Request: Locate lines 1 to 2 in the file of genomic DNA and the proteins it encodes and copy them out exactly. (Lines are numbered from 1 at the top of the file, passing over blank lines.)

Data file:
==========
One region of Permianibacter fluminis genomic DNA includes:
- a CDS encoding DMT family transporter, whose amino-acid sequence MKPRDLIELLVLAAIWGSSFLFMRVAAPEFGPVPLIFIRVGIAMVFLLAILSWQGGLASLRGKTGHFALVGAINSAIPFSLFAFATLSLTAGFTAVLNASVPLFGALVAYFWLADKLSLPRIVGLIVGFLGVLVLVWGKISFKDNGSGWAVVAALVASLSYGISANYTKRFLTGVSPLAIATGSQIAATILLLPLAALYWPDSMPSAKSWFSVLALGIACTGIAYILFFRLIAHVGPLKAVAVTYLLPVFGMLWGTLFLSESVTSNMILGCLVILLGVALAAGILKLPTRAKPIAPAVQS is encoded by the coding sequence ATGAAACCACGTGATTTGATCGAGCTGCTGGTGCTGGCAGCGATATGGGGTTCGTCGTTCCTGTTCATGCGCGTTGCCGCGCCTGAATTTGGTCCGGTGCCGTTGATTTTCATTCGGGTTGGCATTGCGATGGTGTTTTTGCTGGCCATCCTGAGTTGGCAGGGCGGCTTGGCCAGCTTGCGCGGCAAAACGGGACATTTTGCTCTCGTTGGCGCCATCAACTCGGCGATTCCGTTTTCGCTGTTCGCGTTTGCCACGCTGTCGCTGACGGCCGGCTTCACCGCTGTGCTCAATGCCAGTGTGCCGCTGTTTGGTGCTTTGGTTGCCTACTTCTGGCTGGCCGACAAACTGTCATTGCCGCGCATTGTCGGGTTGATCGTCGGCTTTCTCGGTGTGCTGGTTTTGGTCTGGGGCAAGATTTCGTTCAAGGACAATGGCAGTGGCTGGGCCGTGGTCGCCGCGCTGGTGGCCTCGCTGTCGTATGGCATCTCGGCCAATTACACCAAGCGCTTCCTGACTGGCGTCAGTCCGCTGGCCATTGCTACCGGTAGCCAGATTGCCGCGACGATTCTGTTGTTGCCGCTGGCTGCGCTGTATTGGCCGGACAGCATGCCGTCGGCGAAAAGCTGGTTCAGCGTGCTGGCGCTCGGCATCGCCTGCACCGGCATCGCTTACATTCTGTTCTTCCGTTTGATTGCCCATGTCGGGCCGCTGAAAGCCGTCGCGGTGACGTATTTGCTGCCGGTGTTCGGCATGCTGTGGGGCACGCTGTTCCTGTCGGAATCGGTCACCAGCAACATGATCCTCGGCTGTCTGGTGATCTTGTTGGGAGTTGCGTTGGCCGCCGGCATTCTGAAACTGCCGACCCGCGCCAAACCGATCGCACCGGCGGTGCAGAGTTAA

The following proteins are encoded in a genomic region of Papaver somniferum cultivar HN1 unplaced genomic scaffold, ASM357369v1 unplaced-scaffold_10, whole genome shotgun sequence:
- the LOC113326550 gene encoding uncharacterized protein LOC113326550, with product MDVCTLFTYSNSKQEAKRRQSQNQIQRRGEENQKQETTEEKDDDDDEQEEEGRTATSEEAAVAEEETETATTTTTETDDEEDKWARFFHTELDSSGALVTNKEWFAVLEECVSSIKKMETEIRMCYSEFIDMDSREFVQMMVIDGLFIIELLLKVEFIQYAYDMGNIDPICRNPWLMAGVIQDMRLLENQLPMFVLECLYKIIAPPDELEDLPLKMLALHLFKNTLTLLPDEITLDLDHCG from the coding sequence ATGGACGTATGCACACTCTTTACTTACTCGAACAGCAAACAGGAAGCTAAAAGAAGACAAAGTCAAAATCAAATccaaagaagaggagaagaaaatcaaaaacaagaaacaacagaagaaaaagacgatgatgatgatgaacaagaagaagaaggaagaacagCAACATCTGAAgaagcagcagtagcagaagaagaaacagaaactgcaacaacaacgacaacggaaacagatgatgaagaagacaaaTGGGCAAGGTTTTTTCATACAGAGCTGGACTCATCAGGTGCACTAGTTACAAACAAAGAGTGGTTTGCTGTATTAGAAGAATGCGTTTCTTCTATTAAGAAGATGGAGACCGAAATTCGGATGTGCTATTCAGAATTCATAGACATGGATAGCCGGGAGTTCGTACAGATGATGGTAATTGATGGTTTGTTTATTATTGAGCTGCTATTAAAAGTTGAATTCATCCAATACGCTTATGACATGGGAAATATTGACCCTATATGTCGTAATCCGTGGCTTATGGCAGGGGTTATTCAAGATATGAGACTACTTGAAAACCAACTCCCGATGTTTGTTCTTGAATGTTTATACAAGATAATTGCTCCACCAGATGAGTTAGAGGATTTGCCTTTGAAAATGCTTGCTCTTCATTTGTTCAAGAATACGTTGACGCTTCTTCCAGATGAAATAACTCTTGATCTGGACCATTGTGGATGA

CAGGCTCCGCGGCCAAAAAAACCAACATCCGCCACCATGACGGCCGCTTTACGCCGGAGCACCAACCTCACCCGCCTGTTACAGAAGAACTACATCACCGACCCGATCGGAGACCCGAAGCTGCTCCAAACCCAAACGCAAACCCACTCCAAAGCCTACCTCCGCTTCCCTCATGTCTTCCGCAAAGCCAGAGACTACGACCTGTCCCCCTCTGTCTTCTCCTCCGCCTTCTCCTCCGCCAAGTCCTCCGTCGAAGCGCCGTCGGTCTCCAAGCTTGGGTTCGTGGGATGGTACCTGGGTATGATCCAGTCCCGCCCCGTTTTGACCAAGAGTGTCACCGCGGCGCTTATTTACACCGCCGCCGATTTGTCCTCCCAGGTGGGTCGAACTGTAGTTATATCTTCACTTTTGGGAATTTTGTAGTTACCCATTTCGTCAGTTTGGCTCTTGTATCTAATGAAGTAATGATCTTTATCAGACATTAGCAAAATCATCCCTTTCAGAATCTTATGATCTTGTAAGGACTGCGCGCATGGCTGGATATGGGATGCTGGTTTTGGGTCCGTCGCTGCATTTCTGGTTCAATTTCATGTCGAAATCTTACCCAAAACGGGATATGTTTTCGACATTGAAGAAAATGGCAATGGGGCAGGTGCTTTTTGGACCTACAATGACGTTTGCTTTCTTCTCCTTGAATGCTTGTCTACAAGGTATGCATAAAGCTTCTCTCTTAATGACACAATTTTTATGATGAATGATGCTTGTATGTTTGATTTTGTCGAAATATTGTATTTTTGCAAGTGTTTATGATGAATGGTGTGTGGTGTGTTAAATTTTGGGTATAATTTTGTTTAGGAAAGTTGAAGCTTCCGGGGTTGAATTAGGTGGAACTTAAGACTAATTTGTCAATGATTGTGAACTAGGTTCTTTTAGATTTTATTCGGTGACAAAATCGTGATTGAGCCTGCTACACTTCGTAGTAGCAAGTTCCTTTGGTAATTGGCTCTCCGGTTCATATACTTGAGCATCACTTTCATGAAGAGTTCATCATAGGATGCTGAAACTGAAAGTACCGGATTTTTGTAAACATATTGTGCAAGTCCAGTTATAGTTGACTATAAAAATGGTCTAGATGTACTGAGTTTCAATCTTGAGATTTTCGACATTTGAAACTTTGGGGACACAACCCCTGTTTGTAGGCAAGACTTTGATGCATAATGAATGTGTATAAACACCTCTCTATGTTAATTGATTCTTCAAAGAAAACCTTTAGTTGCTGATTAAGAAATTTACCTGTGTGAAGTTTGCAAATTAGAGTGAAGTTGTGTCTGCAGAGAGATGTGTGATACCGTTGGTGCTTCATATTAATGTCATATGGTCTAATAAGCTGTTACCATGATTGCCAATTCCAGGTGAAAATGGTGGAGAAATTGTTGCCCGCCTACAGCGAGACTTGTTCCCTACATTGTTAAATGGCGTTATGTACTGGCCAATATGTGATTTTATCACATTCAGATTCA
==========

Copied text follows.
One region of Permianibacter fluminis genomic DNA includes:
- a CDS encoding DMT family transporter, whose amino-acid sequence MKPRDLIELLVLAAIWGSSFLFMRVAAPEFGPVPLIFIRVGIAMVFLLAILSWQGGLASLRGKTGHFALVGAINSAIPFSLFAFATLSLTAGFTAVLNASVPLFGALVAYFWLADKLSLPRIVGLIVGFLGVLVLVWGKISFKDNGSGWAVVAALVASLSYGISANYTKRFLTGVSPLAIATGSQIAATILLLPLAALYWPDSMPSAKSWFSVLALGIACTGIAYILFFRLIAHVGPLKAVAVTYLLPVFGMLWGTLFLSESVTSNMILGCLVILLGVALAAGILKLPTRAKPIAPAVQS is encoded by the coding sequence ATGAAACCACGTGATTTGATCGAGCTGCTGGTGCTGGCAGCGATATGGGGTTCGTCGTTCCTGTTCATGCGCGTTGCCGCGCCTGAATTTGGTCCGGTGCCGTTGATTTTCATTCGGGTTGGCATTGCGATGGTGTTTTTGCTGGCCATCCTGAGTTGGCAGGGCGGCTTGGCCAGCTTGCGCGGCAAAACGGGACATTTTGCTCTCGTTGGCGCCATCAACTCGGCGATTCCGTTTTCGCTGTTCGCGTTTGCCACGCTGTCGCTGACGGCCGGCTTCACCGCTGTGCTCAATGCCAGTGTGCCGCTGTTTGGTGCTTTGGTTGCCTACTTCTGGCTGGCCGACAAACTGTCATTGCCGCGCATTGTCGGGTTGATCGTCGGCTTTCTCGGTGTGCTGGTTTTGGTCTGGGGCAAGATTTCGTTCAAGGACAATGGCAGTGGCTGGGCCGTGGTCGCCGCGCTGGTGGCCTCGCTGTCGTATGGCATCTCGGCCAATTACACCAAGCGCTTCCTGACTGGCGTCAGTCCGCTGGCCATTGCTACCGGTAGCCAGATTGCCGCGACGATTCTGTTGTTGCCGCTGGCTGCGCTGTATTGGCCGGACAGCATGCCGTCGGCGAAAAGCTGGTTCAGCGTGCTGGCGCTCGGCATCGCCTGCACCGGCATCGCTTACATTCTGTTCTTCCGTTTGATTGCCCATGTCGGGCCGCTGAAAGCCGTCGCGGTGACGTATTTGCTGCCGGTGTTCGGCATGCTGTGGGGCACGCTGTTCCTGTCGGAATCGGTCACCAGCAACATGATCCTCGGCTGTCTGGTGATCTTGTTGGGAGTTGCGTTGGCCGCCGGCATTCTGAAACTGCCGACCCGCGCCAAACCGATCGCACCGGCGGTGCAGAGTTAA